Heckscher, Teillon, Terrill & Sager, P.C.
Home West Conshohocken Attorney About Us Attorneys Client Information Publications Firm News Staff Directory Directions

RECENT CASE ILLUSTRATES IMPORTANCE OF PRECISE TAX CLAUSES

The allocation of death taxes, while often overlooked in estate planning, can have significant effects on the distribution of a decedent's estate. A recent decision by the Superior Court of Pennsylvania serves as a reminder of the importance of mindfulness in planning and drafting in this regard.

InIn Re Estate of Leo I. Davis, 2015 WL 8123895, ___ A.3d ___ (Pa. Super. 2015), the decedent left a $10,000 bequest to a friend, and gave 40 percent of the residue of his estate to his nephew and 60 percent of residue to three charities. The decedent also had a non-probate asset, an annuity, which was payable to his niece and nephew upon his death and which did not pass under his will. For Pennsylvania inheritance tax purposes, the bequests to the decedent's friend, niece and nephew were subject to a 15% tax, and the bequests to the charities were not subject to tax. With respect to the payment of death taxes, the decedent's will provided that "death taxes . . . together with . . . all administration expenses . . . payable in any jurisdiction by reason of my death (including those taxes and expenses payable with respect to assets which do not pass under this Will) shall be paid out of and charged against my estate."

Pennsylvania has a tax apportionment statute, which provides that in the "absence of contrary intent appearing in the will," the ultimate transferees shall be liable for the tax, except that the tax on specific bequests shall be paid out of the residue. 72 P.S. § 9144(a), (f). Accordingly, if the tax clause in the decedent's will did not express a contrary intent, then the shares of the decedent's estate subject to inheritance tax other than the $10,000 specific bequest (i.e., the nephew's 40 percent share of residue and the annuity) would be paid by the recipients. If the tax clause was found to express a contrary intent, then all tax would be paid from the decedent's residuary estate before it was divided between the nephew and the charities.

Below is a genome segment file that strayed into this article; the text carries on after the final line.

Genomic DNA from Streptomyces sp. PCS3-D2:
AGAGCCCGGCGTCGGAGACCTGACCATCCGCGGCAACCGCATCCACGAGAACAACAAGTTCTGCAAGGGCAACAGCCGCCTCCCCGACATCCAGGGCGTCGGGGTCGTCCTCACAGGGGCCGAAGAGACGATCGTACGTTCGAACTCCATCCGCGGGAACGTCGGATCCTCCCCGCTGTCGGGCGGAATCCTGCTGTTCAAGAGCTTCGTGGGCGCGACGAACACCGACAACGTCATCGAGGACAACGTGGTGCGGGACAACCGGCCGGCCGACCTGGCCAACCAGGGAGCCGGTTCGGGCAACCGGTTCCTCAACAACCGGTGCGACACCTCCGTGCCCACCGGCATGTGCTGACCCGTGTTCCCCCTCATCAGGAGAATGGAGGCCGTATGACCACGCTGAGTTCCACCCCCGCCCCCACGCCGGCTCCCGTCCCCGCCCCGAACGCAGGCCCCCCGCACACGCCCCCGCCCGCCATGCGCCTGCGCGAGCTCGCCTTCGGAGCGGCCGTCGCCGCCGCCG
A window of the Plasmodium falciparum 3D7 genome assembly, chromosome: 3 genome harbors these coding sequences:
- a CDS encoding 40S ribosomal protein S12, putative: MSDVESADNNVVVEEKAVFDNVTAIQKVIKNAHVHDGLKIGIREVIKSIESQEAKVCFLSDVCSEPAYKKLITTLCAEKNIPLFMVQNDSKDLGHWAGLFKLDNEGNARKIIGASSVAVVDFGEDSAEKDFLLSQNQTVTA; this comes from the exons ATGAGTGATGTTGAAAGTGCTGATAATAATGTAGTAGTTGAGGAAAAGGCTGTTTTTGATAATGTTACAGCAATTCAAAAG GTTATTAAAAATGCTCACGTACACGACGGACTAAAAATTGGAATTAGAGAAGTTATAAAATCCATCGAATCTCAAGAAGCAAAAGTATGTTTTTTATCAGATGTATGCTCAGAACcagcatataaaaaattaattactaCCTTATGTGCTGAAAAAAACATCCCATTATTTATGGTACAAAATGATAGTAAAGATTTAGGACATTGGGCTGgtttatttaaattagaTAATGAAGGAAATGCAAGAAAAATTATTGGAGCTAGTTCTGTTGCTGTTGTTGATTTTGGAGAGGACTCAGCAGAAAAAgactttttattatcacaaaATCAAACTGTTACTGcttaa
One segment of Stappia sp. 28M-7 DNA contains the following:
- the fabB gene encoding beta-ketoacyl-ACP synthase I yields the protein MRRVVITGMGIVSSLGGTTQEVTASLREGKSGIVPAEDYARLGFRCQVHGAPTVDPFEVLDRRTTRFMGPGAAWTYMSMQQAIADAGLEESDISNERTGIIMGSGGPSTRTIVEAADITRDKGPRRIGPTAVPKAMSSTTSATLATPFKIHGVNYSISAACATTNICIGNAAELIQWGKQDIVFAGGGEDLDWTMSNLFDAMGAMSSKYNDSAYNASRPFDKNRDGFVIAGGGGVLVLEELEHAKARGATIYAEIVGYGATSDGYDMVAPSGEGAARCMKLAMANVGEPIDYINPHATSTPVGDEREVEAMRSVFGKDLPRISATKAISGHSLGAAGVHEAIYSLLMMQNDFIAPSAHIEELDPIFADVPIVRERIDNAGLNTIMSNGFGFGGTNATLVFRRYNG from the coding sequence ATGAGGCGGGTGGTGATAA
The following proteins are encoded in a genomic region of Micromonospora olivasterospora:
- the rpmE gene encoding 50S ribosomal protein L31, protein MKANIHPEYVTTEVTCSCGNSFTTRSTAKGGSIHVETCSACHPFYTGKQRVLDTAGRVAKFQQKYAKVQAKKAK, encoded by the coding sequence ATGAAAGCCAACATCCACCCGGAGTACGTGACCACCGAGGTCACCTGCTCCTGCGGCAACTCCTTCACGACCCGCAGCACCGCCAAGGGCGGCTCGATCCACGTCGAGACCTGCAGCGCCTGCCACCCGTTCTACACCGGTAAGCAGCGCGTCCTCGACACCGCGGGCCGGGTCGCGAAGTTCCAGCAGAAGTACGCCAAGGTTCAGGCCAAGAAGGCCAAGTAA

The executor read the tax allocation provision to require the payment of the Pennsylvania inheritance tax from the residue of the decedent's estate before it was divided into the separate shares for the nephew and the charities. The result of this interpretation was that the charitable shares would bear some of the tax, even though gifts to charities are not otherwise subject to tax. The Commonwealth of Pennsylvania, participating as parens patriae for the public's interest in the charitable gifts, objected to the executor's proposed apportionment of the taxes, arguing that the language of the decedent's will was insufficient to disrupt the default statutory scheme of tax apportionment. (The Commonwealth agreed that the tax on the specific bequest should be paid out of the residue before division into shares.)

The Superior Court disagreed with the Commonwealth's position. After analyzing several other tax apportionment cases, the Superior Court found that the decedent's use of the words "together with" in reference to the other estate administration expenses "unambiguously" conveyed the decedent's intent that the death taxes should be paid in the same manner as the administration expenses – that is, from the residue of the estate, before division of the residue and distribution to the residuary beneficiaries. The decedent's "contrary intent" was sufficiently clear to override the statutory default scheme of apportionment and to cause the taxes to be paid from the residue of the decedent's estate, rather than by the ultimate transferees.

Davis is an example of how the apportionment of death taxes can have a significant impact on the ultimate distribution of a decedent's estate. Consideration of the payment of death taxes is an obligation of both testators and practitioners. In many cases (some of which were cited by the Superior Court), ignoring this aspect of a client's planning and relying on boilerplate tax clauses may lead to unclear intentions, undesired results and unhappy beneficiaries.

Davis reminds us that testators must give measured thought to the source of the payment of death taxes and must convey their wishes in this regard to their estate planning attorneys. At the same time, practitioners must discuss tax allocation with their clients and conscientiously draft testamentary language that will clearly effectuate their clients' intentions.